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Posted: Monday, March 23, 2020

Immune-Boosting Nutrition

With all the concerns about coronavirus – as well as seasonal colds, stomach bugs and the flu – it’s a good time to look for ways you can give your immune system a bit of a boost. One of the best ways you can do so is to take a look at what foods and nutrients you’re consuming. Good nutrition can’t prevent illness, but along with proper hand-washing techniques, getting plenty of sleep and getting an annual flu shot, the foods we eat play an important role in maintaining the overall health of our immune systems.

“There are some foods that you may not have considered as being particularly ‘good for you’ that really can strengthen your immune system,” Blount Memorial registered dietitian Angie Tillman said. “There are six foods and nutrients that are not only healthy options in general, but also can help your body fight off viruses and bacteria. Fermented foods – such as yogurt, sauerkraut, kefir and kimchi – contain live and active cultures that act as healthy bacteria, or probiotics, to keep your gut and digestive tract in balance. Having plenty of the good bacteria seems to help keep the bad bacteria ‘in check.’ One study found that people consuming a daily dose of yogurt took 33 percent fewer sick days than those given the placebo,” she explained.

“Vitamins C and D also are important immune boosters,” Tillman continued. “Vitamin C may help play a role in healthy skin, which is the first line of defense against bacteria and viruses. Vitamin C also acts as an antioxidant, helping protect immune cells. Some studies show increasing vitamin C intake during the common cold can potentially reduce severity of symptoms and shorten the duration of the cold. Great sources include citrus fruits, bell peppers, kiwi, broccoli and kale,” she explained. “Low vitamin D levels are associated with more frequent cold and flu infections. People tend to have lower vitamin D levels in the winter, so it’s especially important to focus on getting more of it through the foods we eat. Vitamin D is naturally found in fatty fish such as salmon, tuna, mackerel and sardines, but it’s also in liver and egg yolks,” she said. “If you still find you’re not able to get enough vitamin D in your diet, it may be worth talking to your doctor about supplementing,” she added.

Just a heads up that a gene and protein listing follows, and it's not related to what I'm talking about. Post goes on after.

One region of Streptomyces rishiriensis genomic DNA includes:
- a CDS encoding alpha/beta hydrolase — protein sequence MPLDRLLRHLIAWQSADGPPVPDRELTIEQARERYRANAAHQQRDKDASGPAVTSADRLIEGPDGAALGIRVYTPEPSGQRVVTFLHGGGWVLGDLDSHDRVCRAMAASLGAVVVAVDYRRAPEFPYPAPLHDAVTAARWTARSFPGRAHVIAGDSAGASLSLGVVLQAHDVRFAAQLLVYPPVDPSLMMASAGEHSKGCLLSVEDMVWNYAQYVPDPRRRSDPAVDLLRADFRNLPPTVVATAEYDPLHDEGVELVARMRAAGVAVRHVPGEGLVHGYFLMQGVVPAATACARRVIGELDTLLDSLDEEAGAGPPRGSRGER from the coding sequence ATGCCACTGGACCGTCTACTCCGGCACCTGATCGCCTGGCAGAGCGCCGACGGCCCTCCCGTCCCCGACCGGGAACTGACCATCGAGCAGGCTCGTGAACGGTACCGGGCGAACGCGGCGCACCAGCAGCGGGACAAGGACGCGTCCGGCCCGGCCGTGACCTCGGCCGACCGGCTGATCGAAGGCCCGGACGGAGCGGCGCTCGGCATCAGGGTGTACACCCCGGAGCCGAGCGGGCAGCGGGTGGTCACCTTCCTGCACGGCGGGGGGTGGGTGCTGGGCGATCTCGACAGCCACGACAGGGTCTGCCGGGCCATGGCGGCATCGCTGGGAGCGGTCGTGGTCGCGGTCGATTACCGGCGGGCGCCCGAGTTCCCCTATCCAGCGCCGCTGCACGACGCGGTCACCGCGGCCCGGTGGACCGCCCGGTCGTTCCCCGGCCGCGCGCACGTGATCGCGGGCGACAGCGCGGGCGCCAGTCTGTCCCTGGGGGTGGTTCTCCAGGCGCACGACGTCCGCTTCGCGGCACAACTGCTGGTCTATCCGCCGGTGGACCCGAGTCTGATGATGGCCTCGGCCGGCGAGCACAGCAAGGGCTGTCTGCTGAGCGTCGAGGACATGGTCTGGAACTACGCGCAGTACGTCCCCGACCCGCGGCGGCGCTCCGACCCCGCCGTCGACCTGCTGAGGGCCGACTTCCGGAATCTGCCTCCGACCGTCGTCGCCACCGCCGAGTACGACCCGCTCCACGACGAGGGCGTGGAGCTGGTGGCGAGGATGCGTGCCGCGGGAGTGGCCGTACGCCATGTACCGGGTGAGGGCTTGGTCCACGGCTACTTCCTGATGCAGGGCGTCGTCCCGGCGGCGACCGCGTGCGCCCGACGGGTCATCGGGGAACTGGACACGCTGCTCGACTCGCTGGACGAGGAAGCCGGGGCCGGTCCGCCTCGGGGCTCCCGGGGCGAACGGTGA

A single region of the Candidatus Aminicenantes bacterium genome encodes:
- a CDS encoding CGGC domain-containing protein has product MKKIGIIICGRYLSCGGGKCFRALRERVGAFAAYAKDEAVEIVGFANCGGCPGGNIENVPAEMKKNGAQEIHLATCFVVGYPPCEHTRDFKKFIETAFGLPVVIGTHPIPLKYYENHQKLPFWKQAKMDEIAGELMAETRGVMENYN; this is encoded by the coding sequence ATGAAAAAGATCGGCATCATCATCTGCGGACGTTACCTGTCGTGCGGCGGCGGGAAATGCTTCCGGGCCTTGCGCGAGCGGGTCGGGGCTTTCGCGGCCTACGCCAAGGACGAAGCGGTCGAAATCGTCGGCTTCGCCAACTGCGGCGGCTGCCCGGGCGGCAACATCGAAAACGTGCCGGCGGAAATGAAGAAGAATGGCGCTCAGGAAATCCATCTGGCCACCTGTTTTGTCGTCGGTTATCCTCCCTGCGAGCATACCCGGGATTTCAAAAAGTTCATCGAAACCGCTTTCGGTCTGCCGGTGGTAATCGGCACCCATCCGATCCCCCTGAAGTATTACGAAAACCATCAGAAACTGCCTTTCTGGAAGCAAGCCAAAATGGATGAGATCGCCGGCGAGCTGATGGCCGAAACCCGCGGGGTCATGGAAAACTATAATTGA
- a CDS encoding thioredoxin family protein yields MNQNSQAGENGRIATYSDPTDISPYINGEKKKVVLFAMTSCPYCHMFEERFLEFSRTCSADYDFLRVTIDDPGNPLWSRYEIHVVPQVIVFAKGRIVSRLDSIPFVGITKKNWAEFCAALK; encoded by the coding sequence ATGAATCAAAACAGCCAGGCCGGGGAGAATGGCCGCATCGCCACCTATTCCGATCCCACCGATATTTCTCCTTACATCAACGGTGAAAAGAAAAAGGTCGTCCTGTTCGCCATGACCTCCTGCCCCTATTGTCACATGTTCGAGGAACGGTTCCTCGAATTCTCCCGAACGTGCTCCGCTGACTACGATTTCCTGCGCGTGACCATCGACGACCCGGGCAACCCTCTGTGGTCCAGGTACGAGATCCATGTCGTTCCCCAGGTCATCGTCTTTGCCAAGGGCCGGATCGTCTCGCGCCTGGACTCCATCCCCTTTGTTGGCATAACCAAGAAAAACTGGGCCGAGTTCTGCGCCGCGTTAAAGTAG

Tillman says garlic, too, offers several immune-boosting properties. “Garlic contains the active ingredient allicin, which fights bacteria and infections,” she said. “One study found that people who consumed garlic extract each day were two-thirds less likely to catch a cold. Another study found that people who eat more than six garlic cloves a week have up to a 50 percent reduced rate of colorectal and stomach cancer,” she added.

Immune-boosting benefits extend to some drinks, as well. “I recommend taking a look at teas,” Tillman said. “Green and black teas contain L-theanine, which is an amino acid that helps increase your virus-fighting capabilities, as well as antioxidants, which help stimulate the immune system. One study found that people who drank five cups of black tea per day had 10 times more virus-fighting interferon in their bloodstream than others who drank a placebo hot drink. Herbal teas such as peppermint, ginger and Echinacea, among others, may also help boost immune system responses,” she said.

“As for meals, if you’re looking for an immune-booster, try sticking with soup or the traditional meat-and-potatoes dinner, particularly if it incorporates sweet potatoes,” Tillman continued. “Sweet potatoes contain vitamin A in the form of beta-carotene, which can help keep both the skin and respiratory system healthy. The skin is the body’s first line of defense against bacteria and viruses,” she explained. “Chicken soup made with real chicken broth contains B-vitamins, calcium, zinc and magnesium. Load it up with garlic, onions, herbs and vegetables for even more immune-boosting power. Beef contains zinc, a nutrient many Americans simply don’t get enough of that is key to the development of white blood cells. Their job is to recognize and destroy bacteria and viruses. If you don’t eat red meat, you can get zinc from oysters, fortified cereals, poultry, pork, nuts, beans, seeds and dairy products,” she added.

“Again, it’s important to remember that we can’t expect a healthy diet alone to keep us from getting sick,” Tillman continued. “However, focusing on healthy lifestyle habits – including eating a healthier diet – can improve our overall health, can potentially decrease our likelihood of catching an illness, and can help reduce the severity of illnesses and viruses we do catch,” she explained.

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